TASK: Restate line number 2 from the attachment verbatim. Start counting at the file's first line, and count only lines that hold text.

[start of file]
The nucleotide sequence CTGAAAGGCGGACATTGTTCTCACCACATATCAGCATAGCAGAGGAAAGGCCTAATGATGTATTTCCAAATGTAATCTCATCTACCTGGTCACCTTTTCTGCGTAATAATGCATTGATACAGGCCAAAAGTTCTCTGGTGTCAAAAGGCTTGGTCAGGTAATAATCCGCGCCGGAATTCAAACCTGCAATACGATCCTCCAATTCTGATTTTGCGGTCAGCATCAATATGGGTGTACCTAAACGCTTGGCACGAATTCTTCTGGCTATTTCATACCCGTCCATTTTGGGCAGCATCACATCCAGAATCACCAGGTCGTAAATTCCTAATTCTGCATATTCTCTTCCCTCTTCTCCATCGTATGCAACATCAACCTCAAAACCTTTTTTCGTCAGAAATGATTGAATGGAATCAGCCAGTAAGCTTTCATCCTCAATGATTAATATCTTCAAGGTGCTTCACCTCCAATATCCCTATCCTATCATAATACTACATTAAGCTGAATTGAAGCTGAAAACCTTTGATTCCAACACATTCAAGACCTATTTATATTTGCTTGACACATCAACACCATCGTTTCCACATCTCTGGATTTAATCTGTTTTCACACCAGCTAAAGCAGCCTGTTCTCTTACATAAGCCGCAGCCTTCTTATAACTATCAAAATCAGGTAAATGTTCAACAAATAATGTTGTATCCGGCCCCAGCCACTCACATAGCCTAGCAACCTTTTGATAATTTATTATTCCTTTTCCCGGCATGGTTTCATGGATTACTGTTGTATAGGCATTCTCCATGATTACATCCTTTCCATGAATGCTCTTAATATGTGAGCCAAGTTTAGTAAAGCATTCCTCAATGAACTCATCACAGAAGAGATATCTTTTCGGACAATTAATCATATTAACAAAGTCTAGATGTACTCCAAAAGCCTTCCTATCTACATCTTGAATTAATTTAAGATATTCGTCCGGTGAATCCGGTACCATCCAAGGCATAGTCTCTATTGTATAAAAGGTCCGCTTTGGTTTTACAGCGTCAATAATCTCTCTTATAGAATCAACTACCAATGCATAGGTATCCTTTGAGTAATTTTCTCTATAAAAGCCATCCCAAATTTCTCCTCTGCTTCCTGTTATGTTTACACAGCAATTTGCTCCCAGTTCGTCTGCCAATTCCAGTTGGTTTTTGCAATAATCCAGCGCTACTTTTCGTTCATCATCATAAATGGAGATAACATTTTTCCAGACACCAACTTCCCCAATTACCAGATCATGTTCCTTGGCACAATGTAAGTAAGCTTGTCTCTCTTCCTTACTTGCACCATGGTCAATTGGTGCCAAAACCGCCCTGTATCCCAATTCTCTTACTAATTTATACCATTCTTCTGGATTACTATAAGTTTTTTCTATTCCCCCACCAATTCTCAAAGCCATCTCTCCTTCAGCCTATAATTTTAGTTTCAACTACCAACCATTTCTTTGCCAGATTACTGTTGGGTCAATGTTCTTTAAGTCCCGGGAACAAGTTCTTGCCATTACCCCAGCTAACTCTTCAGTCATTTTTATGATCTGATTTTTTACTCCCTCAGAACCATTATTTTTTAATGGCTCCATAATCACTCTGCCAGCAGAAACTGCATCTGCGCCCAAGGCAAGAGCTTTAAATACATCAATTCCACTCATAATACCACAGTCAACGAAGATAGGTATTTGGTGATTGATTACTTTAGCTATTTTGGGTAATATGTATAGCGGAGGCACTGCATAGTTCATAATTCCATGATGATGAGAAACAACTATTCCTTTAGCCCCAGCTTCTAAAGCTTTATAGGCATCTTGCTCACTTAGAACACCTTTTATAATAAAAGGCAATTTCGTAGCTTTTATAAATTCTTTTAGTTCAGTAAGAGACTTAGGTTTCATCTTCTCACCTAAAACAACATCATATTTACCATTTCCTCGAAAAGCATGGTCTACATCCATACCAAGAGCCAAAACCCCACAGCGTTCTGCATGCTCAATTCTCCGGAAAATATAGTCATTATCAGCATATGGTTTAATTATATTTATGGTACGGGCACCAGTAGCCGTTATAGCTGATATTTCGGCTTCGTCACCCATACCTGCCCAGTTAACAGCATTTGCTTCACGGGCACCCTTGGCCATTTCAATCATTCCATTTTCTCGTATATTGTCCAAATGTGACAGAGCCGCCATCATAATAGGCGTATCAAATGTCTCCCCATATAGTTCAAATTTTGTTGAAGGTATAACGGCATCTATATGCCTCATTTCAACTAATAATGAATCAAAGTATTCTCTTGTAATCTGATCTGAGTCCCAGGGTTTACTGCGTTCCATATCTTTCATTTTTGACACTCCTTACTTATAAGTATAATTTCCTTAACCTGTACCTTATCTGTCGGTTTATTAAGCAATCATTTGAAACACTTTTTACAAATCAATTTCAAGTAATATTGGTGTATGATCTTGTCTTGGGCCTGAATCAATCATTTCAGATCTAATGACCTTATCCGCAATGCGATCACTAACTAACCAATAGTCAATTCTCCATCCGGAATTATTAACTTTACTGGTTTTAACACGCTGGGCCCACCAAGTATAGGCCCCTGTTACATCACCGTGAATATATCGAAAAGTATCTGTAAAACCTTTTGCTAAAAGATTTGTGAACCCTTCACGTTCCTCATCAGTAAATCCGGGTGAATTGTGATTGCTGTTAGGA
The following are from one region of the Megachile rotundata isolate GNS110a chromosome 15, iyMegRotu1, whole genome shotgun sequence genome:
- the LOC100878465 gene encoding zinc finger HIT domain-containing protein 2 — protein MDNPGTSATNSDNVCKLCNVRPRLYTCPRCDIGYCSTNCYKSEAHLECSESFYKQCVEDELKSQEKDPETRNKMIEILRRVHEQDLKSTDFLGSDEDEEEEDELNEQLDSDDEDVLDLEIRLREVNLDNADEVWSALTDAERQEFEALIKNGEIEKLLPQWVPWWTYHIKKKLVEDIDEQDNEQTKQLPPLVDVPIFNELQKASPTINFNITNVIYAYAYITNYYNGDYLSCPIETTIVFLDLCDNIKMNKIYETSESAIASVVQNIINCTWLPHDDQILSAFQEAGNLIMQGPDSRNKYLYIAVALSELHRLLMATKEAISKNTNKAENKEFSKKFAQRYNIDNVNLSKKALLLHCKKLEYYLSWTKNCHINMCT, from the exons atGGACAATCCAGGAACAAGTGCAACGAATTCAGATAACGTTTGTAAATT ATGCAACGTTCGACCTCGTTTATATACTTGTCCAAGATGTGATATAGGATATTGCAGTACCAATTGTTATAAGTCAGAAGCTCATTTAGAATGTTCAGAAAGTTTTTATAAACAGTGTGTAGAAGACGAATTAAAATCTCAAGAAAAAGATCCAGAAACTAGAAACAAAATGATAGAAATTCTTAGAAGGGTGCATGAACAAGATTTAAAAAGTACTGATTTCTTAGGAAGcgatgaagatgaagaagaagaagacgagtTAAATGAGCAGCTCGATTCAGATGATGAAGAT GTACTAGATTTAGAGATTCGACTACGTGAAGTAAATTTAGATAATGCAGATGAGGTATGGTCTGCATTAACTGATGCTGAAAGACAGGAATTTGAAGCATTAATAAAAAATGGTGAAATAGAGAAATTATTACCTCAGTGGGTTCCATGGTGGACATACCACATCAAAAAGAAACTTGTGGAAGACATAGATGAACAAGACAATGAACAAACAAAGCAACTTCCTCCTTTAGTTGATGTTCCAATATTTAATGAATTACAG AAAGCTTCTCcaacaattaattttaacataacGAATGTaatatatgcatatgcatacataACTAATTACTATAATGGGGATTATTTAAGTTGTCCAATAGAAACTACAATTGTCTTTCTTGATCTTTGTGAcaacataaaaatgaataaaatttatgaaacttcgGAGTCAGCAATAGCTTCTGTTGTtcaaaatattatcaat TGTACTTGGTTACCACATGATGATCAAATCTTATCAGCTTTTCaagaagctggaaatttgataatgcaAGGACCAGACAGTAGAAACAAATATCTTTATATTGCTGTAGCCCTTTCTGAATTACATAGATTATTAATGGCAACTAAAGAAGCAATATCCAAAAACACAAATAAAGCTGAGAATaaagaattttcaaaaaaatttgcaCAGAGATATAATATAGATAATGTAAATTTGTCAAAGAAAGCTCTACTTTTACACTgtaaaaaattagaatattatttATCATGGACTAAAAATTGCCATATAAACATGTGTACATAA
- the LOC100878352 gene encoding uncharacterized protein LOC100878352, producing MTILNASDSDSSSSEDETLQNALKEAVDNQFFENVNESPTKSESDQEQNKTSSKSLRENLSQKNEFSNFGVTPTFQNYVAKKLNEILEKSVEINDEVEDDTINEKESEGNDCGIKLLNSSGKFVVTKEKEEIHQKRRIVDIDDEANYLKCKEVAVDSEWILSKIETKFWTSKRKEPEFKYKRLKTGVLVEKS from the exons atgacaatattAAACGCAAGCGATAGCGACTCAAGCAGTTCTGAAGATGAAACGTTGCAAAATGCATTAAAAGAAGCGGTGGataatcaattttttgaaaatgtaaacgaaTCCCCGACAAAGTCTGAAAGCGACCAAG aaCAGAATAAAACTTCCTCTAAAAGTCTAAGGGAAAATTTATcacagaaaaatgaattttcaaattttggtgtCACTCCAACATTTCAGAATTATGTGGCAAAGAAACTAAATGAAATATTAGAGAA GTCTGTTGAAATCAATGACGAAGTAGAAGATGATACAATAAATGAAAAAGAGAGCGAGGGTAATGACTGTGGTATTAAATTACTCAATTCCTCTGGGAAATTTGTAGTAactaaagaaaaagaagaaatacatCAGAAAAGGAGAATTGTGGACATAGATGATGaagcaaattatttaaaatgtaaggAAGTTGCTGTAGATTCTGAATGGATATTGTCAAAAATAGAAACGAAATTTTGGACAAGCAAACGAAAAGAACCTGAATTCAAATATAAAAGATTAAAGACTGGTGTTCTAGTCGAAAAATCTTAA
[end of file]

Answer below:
The following are from one region of the Megachile rotundata isolate GNS110a chromosome 15, iyMegRotu1, whole genome shotgun sequence genome: